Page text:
The cooperative even lend money to its member farmers to invest in improving the environmental protection measures they employ at their farm. This includes an effort to reduce water wastage during the wet processing method they use at their farms.

The malic acid apple notes you might expect from a Guatemalan give way to a more citrusy orange sharpness in this coffee. The balance is offset with the much more typical smooth milk chocolate character and caramel sweetness, with an edge of cocoa bitters.


Volcanica Coffee – Ethiopian Yirgacheffe

At A Glance

Roast Profile: Medium / Light Roast

Origin: Ethiopia – Yirgacheffe

Flavor Profile: Lemon / Blueberry / Blackberry

This is the number one selling coffee from Volcanica, and it’s easy to see why. Coffees from Ethiopia’s Yirgacheffe region are generally a customer favorite for roasters. This one from Volcanica has an incredibly bright, fruity, and vibrant profile, as you might expect from the ubiquitous Yirg. Many coffees from this region tend to be naturally processed, allowing the funky fruit flavors to develop. However, this example is washed and highlights the clarity of the acidity present here.

These beans are farmed organically in the Gedeo Zone on the eastern escarpment of the Ethiopian Highlands. The altitude seemingly allows this coffee to develop such a deeply fruity flavor as the cherries slowly ripen in a cooler climate. 

The altitude is also helpful to the farmers. Thanks to the thriving local bat populations who inhabit the surrounding woodlands, there is no need to use pesticides in the mountains.


Things To Consider

There is a lot to think about when shopping for organic coffee. Even once we have established what organic coffee is, there is such a range of considerations around certification that it can become confusing. Read on to be demystified!

What Are the Different Types of Certification Available?

The main organic certification in the US is the USDA National Organic Program which provides a Certified Organic mark. This means that a product has been tested by the department for food and agriculture and found to meet requirements. 

There are other national agencies, such as the JAS certification in Japan, that USDA considers to have absolute parity with their standards. This allows them to be sold with the USDA Certified Organic mark when imported into the US.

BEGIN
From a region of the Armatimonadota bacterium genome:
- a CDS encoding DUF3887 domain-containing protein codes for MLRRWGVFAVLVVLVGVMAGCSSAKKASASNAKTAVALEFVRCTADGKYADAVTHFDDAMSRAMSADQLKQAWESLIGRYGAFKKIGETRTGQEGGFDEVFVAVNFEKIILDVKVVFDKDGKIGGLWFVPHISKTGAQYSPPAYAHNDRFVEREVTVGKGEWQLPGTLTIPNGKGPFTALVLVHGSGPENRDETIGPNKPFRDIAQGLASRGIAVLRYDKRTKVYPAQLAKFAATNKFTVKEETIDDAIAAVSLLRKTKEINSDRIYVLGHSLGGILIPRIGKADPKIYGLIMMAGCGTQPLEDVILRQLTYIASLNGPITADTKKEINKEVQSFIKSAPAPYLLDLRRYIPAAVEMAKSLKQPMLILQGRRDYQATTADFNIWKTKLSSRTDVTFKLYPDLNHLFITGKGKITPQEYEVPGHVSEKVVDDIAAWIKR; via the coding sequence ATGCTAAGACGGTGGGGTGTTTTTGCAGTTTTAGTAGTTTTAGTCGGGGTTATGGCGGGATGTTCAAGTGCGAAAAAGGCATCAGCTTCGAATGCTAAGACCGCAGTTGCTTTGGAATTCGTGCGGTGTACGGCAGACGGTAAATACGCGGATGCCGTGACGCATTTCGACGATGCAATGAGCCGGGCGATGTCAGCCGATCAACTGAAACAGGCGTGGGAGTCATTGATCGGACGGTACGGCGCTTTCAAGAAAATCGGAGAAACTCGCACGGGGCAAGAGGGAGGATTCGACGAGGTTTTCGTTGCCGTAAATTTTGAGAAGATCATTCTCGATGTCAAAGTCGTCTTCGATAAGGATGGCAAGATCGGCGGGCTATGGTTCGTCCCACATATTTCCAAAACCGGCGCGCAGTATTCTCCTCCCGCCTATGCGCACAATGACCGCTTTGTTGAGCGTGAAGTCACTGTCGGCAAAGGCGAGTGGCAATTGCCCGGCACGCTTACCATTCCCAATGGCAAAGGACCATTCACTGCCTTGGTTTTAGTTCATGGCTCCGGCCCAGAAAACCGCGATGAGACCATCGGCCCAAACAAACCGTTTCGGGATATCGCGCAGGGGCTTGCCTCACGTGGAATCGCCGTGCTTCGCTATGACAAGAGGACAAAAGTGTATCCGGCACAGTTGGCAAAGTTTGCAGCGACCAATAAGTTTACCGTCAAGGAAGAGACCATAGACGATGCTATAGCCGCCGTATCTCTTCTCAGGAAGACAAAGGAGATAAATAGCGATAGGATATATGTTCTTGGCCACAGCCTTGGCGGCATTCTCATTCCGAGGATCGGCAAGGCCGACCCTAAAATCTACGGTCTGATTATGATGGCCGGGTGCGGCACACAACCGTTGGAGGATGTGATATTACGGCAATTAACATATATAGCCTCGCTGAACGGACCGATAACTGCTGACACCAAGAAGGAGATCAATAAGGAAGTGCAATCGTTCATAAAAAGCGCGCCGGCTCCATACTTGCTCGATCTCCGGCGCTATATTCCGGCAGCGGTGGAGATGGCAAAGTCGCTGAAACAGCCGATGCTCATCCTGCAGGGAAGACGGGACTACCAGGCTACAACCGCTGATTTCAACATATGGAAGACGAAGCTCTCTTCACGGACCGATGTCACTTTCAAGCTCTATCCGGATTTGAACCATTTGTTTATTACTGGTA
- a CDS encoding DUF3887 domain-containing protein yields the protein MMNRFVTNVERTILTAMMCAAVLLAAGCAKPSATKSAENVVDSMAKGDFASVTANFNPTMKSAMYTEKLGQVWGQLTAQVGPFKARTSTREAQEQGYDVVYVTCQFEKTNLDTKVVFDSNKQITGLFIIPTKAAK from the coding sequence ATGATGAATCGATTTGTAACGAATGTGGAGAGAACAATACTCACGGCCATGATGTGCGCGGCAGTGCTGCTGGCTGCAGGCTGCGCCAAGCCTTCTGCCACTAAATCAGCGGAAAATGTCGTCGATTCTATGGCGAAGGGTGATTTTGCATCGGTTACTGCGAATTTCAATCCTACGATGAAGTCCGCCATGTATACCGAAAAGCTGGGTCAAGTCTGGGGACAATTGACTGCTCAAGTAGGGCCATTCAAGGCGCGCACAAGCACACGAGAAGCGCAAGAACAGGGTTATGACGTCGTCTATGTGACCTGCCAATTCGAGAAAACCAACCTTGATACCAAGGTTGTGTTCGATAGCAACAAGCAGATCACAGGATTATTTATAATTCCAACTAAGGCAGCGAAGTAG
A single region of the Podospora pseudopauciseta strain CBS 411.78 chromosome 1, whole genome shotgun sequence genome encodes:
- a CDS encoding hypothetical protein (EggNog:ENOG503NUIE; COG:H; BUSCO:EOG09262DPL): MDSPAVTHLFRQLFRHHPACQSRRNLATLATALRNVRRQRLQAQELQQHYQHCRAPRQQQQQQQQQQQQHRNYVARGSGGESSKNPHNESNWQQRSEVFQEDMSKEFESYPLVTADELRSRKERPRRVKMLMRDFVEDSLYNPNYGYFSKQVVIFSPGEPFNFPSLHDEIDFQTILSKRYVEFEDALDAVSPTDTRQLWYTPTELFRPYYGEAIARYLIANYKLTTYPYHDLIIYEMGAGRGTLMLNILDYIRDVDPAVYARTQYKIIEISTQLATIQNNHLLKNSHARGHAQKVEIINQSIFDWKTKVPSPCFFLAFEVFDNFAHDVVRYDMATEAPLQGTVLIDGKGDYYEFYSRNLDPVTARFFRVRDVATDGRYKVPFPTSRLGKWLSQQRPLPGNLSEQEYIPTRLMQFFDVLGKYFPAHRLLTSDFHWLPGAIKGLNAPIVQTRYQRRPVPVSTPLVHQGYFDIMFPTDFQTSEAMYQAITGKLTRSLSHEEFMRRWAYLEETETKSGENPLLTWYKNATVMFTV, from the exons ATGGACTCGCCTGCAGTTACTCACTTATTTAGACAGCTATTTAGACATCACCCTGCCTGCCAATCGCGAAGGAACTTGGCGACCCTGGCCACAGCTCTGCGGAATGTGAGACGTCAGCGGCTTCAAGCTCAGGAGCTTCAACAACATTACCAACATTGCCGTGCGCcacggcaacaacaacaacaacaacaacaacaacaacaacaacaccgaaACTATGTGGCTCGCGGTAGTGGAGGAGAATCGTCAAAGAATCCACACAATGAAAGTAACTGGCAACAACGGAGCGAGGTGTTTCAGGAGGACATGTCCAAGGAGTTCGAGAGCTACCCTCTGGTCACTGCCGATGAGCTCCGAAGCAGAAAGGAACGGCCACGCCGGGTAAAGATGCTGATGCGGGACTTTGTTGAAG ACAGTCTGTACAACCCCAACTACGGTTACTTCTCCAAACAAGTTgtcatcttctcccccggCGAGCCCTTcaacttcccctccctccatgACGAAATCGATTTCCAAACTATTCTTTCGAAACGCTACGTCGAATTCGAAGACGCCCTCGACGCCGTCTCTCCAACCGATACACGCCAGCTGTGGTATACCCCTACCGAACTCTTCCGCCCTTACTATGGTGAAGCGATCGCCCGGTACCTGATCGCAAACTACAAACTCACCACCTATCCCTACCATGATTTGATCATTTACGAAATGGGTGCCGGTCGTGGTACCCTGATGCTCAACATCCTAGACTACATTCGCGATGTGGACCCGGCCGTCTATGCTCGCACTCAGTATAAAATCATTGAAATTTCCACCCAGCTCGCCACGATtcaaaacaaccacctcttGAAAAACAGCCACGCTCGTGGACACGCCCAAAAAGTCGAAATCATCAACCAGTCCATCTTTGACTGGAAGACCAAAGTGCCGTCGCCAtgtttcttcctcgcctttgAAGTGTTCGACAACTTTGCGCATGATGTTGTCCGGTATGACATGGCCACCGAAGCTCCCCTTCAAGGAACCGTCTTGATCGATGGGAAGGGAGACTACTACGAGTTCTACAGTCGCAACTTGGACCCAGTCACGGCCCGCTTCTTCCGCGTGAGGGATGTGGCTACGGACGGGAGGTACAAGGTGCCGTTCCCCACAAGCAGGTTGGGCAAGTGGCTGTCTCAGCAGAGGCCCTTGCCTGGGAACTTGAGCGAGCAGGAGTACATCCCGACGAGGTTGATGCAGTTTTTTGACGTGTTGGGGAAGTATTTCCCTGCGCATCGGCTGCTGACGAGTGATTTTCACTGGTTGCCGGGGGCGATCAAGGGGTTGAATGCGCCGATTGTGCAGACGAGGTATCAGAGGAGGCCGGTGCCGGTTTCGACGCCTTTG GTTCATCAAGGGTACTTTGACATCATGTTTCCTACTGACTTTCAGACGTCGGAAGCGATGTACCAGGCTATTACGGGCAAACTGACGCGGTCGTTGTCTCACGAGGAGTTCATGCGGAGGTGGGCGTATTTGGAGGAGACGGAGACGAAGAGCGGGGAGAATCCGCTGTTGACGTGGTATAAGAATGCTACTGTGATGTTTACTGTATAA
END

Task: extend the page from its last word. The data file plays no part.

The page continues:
Another route many roasters choose to go down is to pursue private third-party certification. This involves having an independent auditor check a business’s production processes and practices.

Can Roasters That Buy Organic Automatically Label Their Coffee Organic?

Interestingly, a roaster can buy certified Organic coffee from a producer. However, they may not be allowed to label the coffee as Organic once roasted unless they are certified as an Organic roaster.

The certification process requires that businesses exclusively process certified Organic coffee beans in roasters. If a coffee roasting company wishes to sell other coffees that are not certified, they would need a separate roaster to roast them in. Multiple roasters aren’t necessarily an option for smaller-scale businesses, and it can make the certification process not worth their while.

What Are the Benefits of Organic Coffee?

Organic coffee certainly has its advantages. It usually comes with a higher price tag; however, you may want to know what you are paying for. Who is really reaping the rewards when you buy organic?

Is It Better for the Environment?

Organic farming practices are certainly far better for the environment. Fortunately, a lot of specialty-grade coffee is grown in regions that neither need nor have access to pesticides and fertilizers. Specialty coffee, as we find it in our society today, focuses on origin and producer and favors naturally grown produce. 

One of the main direct environmental dangers of non-organic farming is that chemicals have a nasty habit of not staying where you’ve put them. They can thake a very long time to go away. Rainfall can wash chemical treatments from the farms and, in some cases, can pollute local water sources.